Demonstration Drawing by Harold Speed
There’s an often over used saying that states if you give a man a fish it feeds him for a day but if you teach a man to fish it feeds him for a lifetime, but it does makes a point about giving up a stop gap fix in favor of a difficult at first, but permanent solution.
Today we learn to fish.
We already talked about grades and types of graphite pencils in the last post, so we need to spend a little time on paper. For the practice that I suggest any type of paper will do. I use 24lb Xerox inkjet paper I can buy in mega reams of about 750 sheets. I like the smoothness since it is easy to erase, the thickness since it feels good in my hand, the size (8.5 inches by 11 inches) since it is easy to carry around, and that it is acid free, which is a bonus, but choose any bulk paper that suits you.
For more refined drawings, or any drawing that you might want to call a work of art instead of a sketch, get good paper.
So what is good paper?
Good paper is usually thicker than inkjet paper, about 60lb and up. It needs to be acid free, or Ph neutral and the texture needs to be something you are comfortable working on. Is is usually made by companies that specialize in artist paper. A few paper suggestions: Canson Mi-Teintes(I like the back texture better than the front), Canson Ingres (Thinner but still good), Fabriano Ingres, Strathmore 500, and Stonehenge.
If you get a 100% cotton paper then be aware that it will be a very soft paper and the it may scuff or be damaged when you erase, so be sure you plan out your drawing before you start on a soft paper.
Next we’ll get to some line drawing exercises. These are great to do when you can’t think of anything else to do or when you are warming up for a drawing session.
You’ve probably heard people say they can’t draw a straight line, and probably even some artists, but to really know your craft you should be able to draw a reasonably straight line in any direction of the length that you desire.
Start by placing two dots horizontally across from each other on your paper a comfortable distance apart, about an inch is good to start out.
Then draw a straight line, without using any straight edge, parallel to the dots starting at one dot and ending at the other. And repeat this four or five times. Then do the same thing, but with vertical dots. (See the examples below.)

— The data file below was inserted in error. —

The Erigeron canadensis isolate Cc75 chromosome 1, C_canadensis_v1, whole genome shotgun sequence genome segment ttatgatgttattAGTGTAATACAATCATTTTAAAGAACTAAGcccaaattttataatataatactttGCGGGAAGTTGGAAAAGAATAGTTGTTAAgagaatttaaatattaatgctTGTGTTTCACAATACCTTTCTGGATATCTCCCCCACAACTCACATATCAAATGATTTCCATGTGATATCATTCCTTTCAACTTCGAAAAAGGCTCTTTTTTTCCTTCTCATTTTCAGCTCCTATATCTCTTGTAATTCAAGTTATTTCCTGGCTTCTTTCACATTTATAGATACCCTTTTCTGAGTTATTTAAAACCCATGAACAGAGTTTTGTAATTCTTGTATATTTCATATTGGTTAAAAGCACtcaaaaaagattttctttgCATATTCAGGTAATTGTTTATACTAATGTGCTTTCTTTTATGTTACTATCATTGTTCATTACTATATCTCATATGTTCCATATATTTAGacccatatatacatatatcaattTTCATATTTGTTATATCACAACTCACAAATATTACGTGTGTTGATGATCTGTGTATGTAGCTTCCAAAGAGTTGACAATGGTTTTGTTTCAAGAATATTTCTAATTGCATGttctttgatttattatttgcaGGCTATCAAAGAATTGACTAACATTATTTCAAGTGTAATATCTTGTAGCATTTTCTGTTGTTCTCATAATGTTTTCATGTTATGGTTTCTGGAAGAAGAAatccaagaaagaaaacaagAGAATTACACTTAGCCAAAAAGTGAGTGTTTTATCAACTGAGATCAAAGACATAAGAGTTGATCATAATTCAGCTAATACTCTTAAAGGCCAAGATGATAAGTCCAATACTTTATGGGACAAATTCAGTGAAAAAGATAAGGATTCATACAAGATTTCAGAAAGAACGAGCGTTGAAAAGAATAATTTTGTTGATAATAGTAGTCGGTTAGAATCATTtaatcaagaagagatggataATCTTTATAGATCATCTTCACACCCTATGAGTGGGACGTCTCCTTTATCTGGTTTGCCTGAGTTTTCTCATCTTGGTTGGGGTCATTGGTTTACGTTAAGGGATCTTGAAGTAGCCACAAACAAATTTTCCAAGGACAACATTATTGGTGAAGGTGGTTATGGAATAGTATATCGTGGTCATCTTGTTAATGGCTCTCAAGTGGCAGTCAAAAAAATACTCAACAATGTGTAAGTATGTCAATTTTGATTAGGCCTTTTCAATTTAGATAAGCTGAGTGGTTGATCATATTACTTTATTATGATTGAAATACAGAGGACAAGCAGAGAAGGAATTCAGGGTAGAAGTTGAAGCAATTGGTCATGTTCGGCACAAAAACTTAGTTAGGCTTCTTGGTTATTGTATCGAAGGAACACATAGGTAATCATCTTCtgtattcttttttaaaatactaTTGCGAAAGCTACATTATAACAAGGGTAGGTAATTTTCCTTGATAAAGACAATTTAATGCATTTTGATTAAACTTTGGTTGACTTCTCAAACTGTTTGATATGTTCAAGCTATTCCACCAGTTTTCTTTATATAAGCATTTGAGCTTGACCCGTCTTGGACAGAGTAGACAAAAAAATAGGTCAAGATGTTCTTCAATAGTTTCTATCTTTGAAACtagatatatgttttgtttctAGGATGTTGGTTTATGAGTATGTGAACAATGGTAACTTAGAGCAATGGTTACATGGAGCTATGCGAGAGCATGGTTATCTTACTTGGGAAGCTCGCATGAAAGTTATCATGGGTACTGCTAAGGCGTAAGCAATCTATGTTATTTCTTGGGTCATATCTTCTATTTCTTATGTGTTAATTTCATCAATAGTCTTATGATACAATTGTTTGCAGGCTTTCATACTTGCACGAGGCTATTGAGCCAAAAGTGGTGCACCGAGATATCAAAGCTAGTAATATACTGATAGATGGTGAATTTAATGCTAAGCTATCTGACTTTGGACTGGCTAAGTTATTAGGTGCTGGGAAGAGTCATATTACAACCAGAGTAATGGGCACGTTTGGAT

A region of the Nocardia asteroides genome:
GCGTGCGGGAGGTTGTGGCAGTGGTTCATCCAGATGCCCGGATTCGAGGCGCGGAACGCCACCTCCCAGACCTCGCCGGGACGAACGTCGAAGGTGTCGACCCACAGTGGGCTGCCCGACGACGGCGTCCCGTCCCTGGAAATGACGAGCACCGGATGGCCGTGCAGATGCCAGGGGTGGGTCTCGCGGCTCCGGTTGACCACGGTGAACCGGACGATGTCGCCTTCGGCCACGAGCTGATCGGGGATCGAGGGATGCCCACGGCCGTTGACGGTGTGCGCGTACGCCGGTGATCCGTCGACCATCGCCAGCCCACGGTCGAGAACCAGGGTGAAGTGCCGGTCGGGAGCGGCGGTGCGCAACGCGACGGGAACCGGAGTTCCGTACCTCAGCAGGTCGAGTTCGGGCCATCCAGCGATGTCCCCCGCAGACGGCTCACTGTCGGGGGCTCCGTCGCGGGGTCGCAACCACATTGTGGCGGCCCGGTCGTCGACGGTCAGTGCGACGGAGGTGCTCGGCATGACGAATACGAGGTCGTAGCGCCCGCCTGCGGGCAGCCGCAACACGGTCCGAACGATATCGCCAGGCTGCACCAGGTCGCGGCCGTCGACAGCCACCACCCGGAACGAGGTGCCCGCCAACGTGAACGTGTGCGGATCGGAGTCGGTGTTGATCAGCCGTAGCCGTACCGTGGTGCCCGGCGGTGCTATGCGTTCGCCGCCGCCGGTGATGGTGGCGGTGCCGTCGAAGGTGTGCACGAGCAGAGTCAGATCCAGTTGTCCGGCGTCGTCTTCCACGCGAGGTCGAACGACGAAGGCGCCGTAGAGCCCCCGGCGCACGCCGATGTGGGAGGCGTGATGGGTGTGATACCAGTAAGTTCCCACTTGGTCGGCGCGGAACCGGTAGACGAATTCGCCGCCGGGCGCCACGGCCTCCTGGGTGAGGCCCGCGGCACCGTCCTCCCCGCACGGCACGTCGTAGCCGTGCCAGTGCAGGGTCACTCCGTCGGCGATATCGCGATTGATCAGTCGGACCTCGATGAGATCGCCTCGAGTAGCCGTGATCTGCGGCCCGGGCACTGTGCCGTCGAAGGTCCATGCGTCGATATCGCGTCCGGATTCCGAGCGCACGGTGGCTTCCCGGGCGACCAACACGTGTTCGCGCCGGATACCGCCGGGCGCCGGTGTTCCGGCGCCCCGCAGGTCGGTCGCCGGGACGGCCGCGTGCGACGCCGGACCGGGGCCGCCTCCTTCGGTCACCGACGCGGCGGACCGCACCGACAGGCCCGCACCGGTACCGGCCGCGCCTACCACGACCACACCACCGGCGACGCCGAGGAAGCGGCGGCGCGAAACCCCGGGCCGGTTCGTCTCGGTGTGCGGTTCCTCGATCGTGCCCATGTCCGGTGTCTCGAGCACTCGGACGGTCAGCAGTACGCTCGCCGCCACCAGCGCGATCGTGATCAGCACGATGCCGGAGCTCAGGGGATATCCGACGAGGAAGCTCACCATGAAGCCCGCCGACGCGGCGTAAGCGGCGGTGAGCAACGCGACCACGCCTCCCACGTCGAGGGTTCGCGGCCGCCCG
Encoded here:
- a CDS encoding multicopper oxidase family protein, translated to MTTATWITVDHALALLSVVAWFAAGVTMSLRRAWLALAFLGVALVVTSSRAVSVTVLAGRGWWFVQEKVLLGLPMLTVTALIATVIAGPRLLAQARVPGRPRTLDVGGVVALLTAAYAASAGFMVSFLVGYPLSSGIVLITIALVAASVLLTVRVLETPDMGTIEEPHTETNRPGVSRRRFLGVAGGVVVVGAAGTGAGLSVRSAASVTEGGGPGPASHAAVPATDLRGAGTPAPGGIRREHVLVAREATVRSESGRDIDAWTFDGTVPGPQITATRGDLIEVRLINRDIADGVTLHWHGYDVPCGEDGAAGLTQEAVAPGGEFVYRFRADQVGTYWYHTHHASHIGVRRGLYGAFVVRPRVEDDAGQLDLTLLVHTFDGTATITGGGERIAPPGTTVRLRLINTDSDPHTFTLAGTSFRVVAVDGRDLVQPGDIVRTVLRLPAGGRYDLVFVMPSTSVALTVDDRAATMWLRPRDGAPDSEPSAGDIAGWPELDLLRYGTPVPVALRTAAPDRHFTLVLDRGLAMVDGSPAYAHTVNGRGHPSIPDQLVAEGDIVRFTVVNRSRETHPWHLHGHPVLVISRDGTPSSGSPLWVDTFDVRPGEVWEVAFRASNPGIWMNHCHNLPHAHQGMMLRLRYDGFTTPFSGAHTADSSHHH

This trains your mind and hand in several ways. It teaches you to how draw lines parallel to each other (which is more useful than it sounds), it trains your hand to move in unusual directions, it teaches you to be able to start and stop a line where you want it to, and it will reveal unknown biases of leaning to the right or left compared to an absolutely vertical or horizontal line. (Have you ever seen an ocean horizon that leaned to one side? I bet the artist doesn’t know about their biases.)
Don’t fret too much about this at first since not everything will come together at once, but within in a few days or weeks you should be getting decent results. Mastering these exercises can take years ( I still haven’t mastered them). Also, you will probably find out which movement is easier for you, vertical or horizontal, but make sure you do them equally so you don’t only train your strengths.
As you get better at it, start to place the dots further apart until you can draw a five or six inch line (or longer if you want).
These should be thought of like scales for a musician or lifting weights for an athlete, they aren’t going to be beautiful but they will help you create beauty.
Tomorrow we’ll get to line weight, or hand pressure.
But before I go, I wanted to give you a studio tip. If you do these exercises on a slanted drawing board it will be easier since you won’t have the diminishing perspective to mess you up, and if you draw with your wrist, elbow, or shoulder and not your fingers, you will be able to draw longer and longer lines.